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Supertype Discussion - Pirate Aggro

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wonderPreaux    1408




The Pirate Aggro supertype is devoted to leveraging the newly released Pirate minions Small-Time Buccaneer and Patches the Pirate. This damaging duumvirate is only weeks old, yet it has already carved a massive swath through the metagame.




Let’s start with Small-Time Buccaneer, the mundane muscle of our swashbuckling showcase. With a weapon equipped, the Buccaneer can start swinging in for 3 damage as early as turn 2, while the weapon that empowers it can push more damage or control the board by picking off minions that would contest the Buccaneer.


For a deck that wants to reach a midrange curve, a 3/2 minion can push or force trades against aggressive decks which, when combined with a weapon, can seriously hamper the board presence of an aggro deck. For the aggro decks themselves, hitting the ground running with a 3/2 is a huge imposition on slower decks like Renolock or Jade Druid, especially with a weapon in play to pressure the control deck to use spells to contest Buccaneer instead of developing early minions. Additionally, unlike Mana Wyrm or Tunnel Trogg, Buccaneer doesn’t require you to expose or expend resources by playing spells or extending minions; tech card responses aside, weapon deployments are a fairly low-commitment way to spend mana.


From there, let’s take a gander at Patches the Pirate. Patches has the unique feature of summoning itself from the deck to join the first Pirate that you play. While Patches is basically a Stonetusk Boar, the fact that it’s coming out of the deck with no commitment from your mana or hand makes it an amazing tool. Even if Patches simply ends up trading with a minion, it’s not as though you lost much by virtue of achieving that trade, it’s as though you got to weaken an opposing minions just by sitting at the table and playing a Pirate. By being a no-cost, high-utility effect, Patches manages to achieve a lot even with his paltry 1/1 body. Helping to establish board supremacy or push damage is a wonderful boon for an aggro deck. Aggro decks tend to be high variance and have little margin for error, racing decks or coming down to a final draw. With that in mind, the idea that you can start the match and have an opponent that is effectively at 28-25 life instead of 30 or confront an opposing minion that effectively sits at a vulnerable health inflection instead of a strong stat line can often be the difference between victory and defeat in the 5-7 turns that the game will actually last.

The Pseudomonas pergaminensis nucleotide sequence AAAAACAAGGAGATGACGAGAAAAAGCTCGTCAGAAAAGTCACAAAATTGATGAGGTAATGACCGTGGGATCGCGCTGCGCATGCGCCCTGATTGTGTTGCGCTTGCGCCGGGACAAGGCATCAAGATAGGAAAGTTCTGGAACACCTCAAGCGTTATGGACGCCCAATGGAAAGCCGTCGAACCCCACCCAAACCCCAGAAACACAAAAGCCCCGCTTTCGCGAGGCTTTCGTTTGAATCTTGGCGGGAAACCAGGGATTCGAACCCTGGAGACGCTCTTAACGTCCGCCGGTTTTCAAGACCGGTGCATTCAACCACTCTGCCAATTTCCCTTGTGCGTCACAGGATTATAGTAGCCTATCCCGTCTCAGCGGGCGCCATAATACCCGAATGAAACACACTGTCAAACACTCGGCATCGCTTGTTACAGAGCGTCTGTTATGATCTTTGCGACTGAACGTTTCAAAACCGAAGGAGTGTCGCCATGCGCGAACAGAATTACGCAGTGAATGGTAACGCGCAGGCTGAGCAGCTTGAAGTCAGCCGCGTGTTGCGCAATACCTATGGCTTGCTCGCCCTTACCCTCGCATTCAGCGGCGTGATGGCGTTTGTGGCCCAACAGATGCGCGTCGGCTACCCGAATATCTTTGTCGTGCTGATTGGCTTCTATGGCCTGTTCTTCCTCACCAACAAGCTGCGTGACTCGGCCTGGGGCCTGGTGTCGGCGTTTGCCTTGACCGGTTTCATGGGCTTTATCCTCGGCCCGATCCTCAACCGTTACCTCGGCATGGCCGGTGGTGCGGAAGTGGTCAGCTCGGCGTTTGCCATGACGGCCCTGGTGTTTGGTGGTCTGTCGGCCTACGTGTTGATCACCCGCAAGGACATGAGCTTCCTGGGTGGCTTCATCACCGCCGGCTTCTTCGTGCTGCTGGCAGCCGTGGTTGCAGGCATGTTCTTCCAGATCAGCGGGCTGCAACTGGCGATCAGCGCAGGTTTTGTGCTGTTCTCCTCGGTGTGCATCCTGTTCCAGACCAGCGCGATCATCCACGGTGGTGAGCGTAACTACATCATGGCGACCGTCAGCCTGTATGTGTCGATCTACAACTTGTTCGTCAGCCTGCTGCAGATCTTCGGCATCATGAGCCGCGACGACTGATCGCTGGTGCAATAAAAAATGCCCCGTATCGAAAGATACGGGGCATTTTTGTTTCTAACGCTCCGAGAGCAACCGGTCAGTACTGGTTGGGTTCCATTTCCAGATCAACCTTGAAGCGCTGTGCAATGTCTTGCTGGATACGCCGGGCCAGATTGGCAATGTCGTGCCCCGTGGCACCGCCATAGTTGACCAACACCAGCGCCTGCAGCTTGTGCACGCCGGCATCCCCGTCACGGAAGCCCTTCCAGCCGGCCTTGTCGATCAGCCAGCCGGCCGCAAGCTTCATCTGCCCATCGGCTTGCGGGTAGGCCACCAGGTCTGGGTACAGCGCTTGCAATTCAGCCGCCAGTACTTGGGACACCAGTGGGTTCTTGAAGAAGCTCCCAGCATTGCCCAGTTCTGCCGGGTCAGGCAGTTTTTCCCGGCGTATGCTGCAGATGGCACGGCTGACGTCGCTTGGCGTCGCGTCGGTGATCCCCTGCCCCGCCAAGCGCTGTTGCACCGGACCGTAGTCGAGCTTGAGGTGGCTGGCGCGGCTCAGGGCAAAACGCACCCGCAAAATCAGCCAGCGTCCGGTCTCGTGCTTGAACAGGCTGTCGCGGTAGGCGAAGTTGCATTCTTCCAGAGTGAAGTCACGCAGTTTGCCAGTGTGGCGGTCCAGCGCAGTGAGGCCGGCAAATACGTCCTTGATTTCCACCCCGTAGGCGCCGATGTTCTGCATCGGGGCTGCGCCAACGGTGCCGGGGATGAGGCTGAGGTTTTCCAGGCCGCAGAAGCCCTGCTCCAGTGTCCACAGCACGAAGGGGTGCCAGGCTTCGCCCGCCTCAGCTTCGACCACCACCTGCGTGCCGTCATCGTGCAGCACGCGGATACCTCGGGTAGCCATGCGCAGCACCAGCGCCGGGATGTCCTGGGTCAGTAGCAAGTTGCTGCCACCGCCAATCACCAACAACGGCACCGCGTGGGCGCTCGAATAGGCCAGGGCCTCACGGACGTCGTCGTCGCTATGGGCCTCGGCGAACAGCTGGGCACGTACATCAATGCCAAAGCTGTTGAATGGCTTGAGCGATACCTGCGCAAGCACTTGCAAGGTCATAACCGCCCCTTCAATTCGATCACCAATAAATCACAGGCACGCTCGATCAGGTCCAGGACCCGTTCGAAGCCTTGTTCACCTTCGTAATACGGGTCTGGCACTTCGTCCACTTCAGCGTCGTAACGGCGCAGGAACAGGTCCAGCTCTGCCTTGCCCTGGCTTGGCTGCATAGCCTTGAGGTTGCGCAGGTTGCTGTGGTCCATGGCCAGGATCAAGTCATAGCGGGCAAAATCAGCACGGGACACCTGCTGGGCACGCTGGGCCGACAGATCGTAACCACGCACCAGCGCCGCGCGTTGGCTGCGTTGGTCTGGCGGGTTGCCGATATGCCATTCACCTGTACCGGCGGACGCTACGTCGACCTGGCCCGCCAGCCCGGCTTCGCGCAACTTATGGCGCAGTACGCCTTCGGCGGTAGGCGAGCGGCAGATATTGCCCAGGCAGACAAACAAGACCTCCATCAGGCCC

As a footnote, while it is significantly painful to draw Patches, I don’t think it should skew your mulligan perspectives. It’s not as though these Pirate decks are like the Barnes/Y'Shaarj gimmicks, where drawing the intended deck-dweller collapses the whole deck. You can still grab plenty of wins with Stonetusk Boar, especially if you make intelligent mulligans for the given matchup and effectively push damage.




While the Pirate decks intuitively occupy the high-speed aggro end of the spectrum, it should also be noted that the Pirate frame can be used to support a midrange-oriented deck that trades away some speed and all-in potential for resiliency and a higher scale of threats. The reason this modicum of flexibility is available to the Pirate supertype is due to a fundamental reality of Hearthstone: having initiative on board allows you to dictate the game and confers on you the greatest number of options. Simply put, the combination of the charging Patches the Pirate, the forcefully-stated Small-Time Buccaneer, and the board control afforded by weapons means it’s very easy to grab early initiative and have the opportunity to make favorable trades or push damage to the opponent’s face. If you want to ultimately forgo board control and ignore trade, you can capture lots of early damage in exchange for eventually losing the ability to leverage minions at all. Conversely, if you hold out weapon charges as removal and take advantageous or conservative trades, you can restrict your opponent’s ability to press damage and gain the optimal position to deploy subsequent threats.


The payoffs for a given Pirate deck change depending on where on the spectrum you place your build of deck. For the very aggressive orientations, there will be games where your comparative lack of board control leads to you being displaced by large enemy minions. To combat this, the aggressive variants will leans more heavily on charge minions and one-shot spells to close the gap once the initial assertion onto the board is parried. Conversely, the Pirate decks that tech towards the midrange will be less opportunistic about damage and instead secure a good board position in order to impose more and more heavily on the opponent through larger minion curves. The need to accommodate a higher curve does leave less room for one-shot burst damage, though.